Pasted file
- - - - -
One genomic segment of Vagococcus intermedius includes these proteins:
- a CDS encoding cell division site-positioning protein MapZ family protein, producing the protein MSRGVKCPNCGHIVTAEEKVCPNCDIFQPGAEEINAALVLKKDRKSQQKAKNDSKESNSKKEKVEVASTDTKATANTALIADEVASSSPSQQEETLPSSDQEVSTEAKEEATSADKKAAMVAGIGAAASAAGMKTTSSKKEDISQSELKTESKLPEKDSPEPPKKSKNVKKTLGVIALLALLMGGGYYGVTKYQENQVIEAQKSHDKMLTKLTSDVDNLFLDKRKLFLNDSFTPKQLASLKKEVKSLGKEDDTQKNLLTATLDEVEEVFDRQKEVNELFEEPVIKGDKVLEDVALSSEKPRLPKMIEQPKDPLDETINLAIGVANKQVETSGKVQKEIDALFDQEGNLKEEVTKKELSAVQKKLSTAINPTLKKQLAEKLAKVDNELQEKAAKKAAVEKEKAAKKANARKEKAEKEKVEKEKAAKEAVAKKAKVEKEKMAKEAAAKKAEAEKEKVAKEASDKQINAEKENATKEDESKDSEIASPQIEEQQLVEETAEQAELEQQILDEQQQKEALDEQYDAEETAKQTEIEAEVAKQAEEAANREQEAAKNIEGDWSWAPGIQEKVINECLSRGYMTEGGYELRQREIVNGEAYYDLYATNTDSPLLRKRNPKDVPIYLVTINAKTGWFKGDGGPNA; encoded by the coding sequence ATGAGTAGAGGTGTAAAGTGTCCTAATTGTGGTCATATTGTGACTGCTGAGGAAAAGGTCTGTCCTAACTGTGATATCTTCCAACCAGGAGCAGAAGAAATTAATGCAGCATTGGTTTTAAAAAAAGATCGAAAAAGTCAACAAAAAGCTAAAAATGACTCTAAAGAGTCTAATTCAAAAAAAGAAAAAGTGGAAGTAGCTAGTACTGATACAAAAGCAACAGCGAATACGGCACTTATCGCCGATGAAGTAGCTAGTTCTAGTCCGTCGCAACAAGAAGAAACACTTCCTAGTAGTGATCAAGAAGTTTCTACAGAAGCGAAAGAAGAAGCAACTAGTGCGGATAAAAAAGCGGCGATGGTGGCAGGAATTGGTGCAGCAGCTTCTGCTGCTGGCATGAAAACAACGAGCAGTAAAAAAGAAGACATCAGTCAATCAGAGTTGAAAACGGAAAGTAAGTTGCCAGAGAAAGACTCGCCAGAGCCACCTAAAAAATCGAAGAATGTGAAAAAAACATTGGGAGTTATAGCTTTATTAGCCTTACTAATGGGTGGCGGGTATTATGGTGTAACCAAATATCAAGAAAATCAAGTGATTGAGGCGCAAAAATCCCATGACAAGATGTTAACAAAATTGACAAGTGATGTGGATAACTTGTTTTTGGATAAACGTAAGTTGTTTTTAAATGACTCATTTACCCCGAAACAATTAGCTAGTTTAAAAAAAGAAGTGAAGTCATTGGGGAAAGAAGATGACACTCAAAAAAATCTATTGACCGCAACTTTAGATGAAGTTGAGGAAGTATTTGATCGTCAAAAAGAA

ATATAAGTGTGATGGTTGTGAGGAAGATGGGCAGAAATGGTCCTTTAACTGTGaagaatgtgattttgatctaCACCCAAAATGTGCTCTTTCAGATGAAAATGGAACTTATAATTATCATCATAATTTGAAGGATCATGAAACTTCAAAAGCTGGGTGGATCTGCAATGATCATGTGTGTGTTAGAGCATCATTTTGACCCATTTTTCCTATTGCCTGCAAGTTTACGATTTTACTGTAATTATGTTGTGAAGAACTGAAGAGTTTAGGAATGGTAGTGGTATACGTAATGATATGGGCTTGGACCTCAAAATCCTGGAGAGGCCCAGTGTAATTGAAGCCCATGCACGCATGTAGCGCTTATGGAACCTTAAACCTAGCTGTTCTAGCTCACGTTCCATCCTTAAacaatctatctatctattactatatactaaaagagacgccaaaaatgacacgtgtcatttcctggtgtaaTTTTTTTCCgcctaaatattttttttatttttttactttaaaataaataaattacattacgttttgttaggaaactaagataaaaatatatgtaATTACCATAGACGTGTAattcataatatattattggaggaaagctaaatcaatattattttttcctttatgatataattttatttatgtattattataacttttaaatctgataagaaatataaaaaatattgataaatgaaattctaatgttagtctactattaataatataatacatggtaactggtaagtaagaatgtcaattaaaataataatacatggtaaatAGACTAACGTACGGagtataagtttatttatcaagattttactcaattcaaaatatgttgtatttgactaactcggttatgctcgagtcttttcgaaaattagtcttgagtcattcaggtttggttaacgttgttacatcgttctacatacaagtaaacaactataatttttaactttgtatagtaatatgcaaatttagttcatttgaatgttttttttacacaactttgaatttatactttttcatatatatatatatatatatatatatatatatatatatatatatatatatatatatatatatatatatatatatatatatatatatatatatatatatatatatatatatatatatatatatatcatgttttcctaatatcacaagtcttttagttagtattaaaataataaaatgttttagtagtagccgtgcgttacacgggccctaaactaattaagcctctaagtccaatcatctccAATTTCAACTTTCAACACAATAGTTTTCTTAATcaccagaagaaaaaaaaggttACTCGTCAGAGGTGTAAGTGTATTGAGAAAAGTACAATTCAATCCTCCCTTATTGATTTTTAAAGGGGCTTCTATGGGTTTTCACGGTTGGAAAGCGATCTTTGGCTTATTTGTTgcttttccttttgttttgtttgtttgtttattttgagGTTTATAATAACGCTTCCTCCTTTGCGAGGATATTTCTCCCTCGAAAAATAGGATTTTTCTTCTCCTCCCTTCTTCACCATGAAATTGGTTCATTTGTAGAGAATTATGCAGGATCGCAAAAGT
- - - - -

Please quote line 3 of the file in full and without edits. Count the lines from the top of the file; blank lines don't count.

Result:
ATATAAGTGTGATGGTTGTGAGGAAGATGGGCAGAAATGGTCCTTTAACTGTGaagaatgtgattttgatctaCACCCAAAATGTGCTCTTTCAGATGAAAATGGAACTTATAATTATCATCATAATTTGAAGGATCATGAAACTTCAAAAGCTGGGTGGATCTGCAATGATCATGTGTGTGTTAGAGCATCATTTTGACCCATTTTTCCTATTGCCTGCAAGTTTACGATTTTACTGTAATTATGTTGTGAAGAACTGAAGAGTTTAGGAATGGTAGTGGTATACGTAATGATATGGGCTTGGACCTCAAAATCCTGGAGAGGCCCAGTGTAATTGAAGCCCATGCACGCATGTAGCGCTTATGGAACCTTAAACCTAGCTGTTCTAGCTCACGTTCCATCCTTAAacaatctatctatctattactatatactaaaagagacgccaaaaatgacacgtgtcatttcctggtgtaaTTTTTTTCCgcctaaatattttttttatttttttactttaaaataaataaattacattacgttttgttaggaaactaagataaaaatatatgtaATTACCATAGACGTGTAattcataatatattattggaggaaagctaaatcaatattattttttcctttatgatataattttatttatgtattattataacttttaaatctgataagaaatataaaaaatattgataaatgaaattctaatgttagtctactattaataatataatacatggtaactggtaagtaagaatgtcaattaaaataataatacatggtaaatAGACTAACGTACGGagtataagtttatttatcaagattttactcaattcaaaatatgttgtatttgactaactcggttatgctcgagtcttttcgaaaattagtcttgagtcattcaggtttggttaacgttgttacatcgttctacatacaagtaaacaactataatttttaactttgtatagtaatatgcaaatttagttcatttgaatgttttttttacacaactttgaatttatactttttcatatatatatatatatatatatatatatatatatatatatatatatatatatatatatatatatatatatatatatatatatatatatatatatatatatatatatatatatatatatatatatcatgttttcctaatatcacaagtcttttagttagtattaaaataataaaatgttttagtagtagccgtgcgttacacgggccctaaactaattaagcctctaagtccaatcatctccAATTTCAACTTTCAACACAATAGTTTTCTTAATcaccagaagaaaaaaaaggttACTCGTCAGAGGTGTAAGTGTATTGAGAAAAGTACAATTCAATCCTCCCTTATTGATTTTTAAAGGGGCTTCTATGGGTTTTCACGGTTGGAAAGCGATCTTTGGCTTATTTGTTgcttttccttttgttttgtttgtttgtttattttgagGTTTATAATAACGCTTCCTCCTTTGCGAGGATATTTCTCCCTCGAAAAATAGGATTTTTCTTCTCCTCCCTTCTTCACCATGAAATTGGTTCATTTGTAGAGAATTATGCAGGATCGCAAAAGT